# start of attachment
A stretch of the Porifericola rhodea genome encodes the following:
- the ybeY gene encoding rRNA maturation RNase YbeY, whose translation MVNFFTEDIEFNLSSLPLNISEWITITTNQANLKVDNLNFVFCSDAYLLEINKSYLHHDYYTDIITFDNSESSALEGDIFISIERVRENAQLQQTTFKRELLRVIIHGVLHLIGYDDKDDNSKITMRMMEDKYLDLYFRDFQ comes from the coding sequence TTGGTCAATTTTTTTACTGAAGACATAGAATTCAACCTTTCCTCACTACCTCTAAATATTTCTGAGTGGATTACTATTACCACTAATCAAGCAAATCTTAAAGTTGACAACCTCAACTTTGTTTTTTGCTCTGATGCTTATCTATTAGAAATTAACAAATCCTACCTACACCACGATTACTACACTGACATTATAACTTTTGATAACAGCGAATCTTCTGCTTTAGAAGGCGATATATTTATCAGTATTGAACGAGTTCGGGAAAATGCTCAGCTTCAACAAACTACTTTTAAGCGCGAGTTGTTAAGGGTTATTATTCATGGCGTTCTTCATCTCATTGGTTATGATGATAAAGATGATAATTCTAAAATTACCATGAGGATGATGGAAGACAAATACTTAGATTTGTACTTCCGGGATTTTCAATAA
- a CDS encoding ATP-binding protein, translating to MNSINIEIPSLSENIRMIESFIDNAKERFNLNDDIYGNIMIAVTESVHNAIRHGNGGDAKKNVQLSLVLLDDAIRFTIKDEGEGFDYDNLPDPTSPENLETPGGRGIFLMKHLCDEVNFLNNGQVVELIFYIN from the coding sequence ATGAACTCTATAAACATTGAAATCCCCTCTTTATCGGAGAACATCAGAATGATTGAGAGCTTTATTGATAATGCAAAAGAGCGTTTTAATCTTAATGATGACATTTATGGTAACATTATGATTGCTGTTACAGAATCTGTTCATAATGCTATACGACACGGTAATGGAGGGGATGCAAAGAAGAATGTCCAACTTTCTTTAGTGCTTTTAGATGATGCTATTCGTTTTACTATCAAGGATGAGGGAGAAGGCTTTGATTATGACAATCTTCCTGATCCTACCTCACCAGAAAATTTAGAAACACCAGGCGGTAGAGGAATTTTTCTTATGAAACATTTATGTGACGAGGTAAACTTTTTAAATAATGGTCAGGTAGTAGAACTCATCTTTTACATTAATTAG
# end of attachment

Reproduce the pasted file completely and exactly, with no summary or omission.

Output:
A stretch of the Porifericola rhodea genome encodes the following:
- the ybeY gene encoding rRNA maturation RNase YbeY, whose translation MVNFFTEDIEFNLSSLPLNISEWITITTNQANLKVDNLNFVFCSDAYLLEINKSYLHHDYYTDIITFDNSESSALEGDIFISIERVRENAQLQQTTFKRELLRVIIHGVLHLIGYDDKDDNSKITMRMMEDKYLDLYFRDFQ comes from the coding sequence TTGGTCAATTTTTTTACTGAAGACATAGAATTCAACCTTTCCTCACTACCTCTAAATATTTCTGAGTGGATTACTATTACCACTAATCAAGCAAATCTTAAAGTTGACAACCTCAACTTTGTTTTTTGCTCTGATGCTTATCTATTAGAAATTAACAAATCCTACCTACACCACGATTACTACACTGACATTATAACTTTTGATAACAGCGAATCTTCTGCTTTAGAAGGCGATATATTTATCAGTATTGAACGAGTTCGGGAAAATGCTCAGCTTCAACAAACTACTTTTAAGCGCGAGTTGTTAAGGGTTATTATTCATGGCGTTCTTCATCTCATTGGTTATGATGATAAAGATGATAATTCTAAAATTACCATGAGGATGATGGAAGACAAATACTTAGATTTGTACTTCCGGGATTTTCAATAA
- a CDS encoding ATP-binding protein, translating to MNSINIEIPSLSENIRMIESFIDNAKERFNLNDDIYGNIMIAVTESVHNAIRHGNGGDAKKNVQLSLVLLDDAIRFTIKDEGEGFDYDNLPDPTSPENLETPGGRGIFLMKHLCDEVNFLNNGQVVELIFYIN from the coding sequence ATGAACTCTATAAACATTGAAATCCCCTCTTTATCGGAGAACATCAGAATGATTGAGAGCTTTATTGATAATGCAAAAGAGCGTTTTAATCTTAATGATGACATTTATGGTAACATTATGATTGCTGTTACAGAATCTGTTCATAATGCTATACGACACGGTAATGGAGGGGATGCAAAGAAGAATGTCCAACTTTCTTTAGTGCTTTTAGATGATGCTATTCGTTTTACTATCAAGGATGAGGGAGAAGGCTTTGATTATGACAATCTTCCTGATCCTACCTCACCAGAAAATTTAGAAACACCAGGCGGTAGAGGAATTTTTCTTATGAAACATTTATGTGACGAGGTAAACTTTTTAAATAATGGTCAGGTAGTAGAACTCATCTTTTACATTAATTAG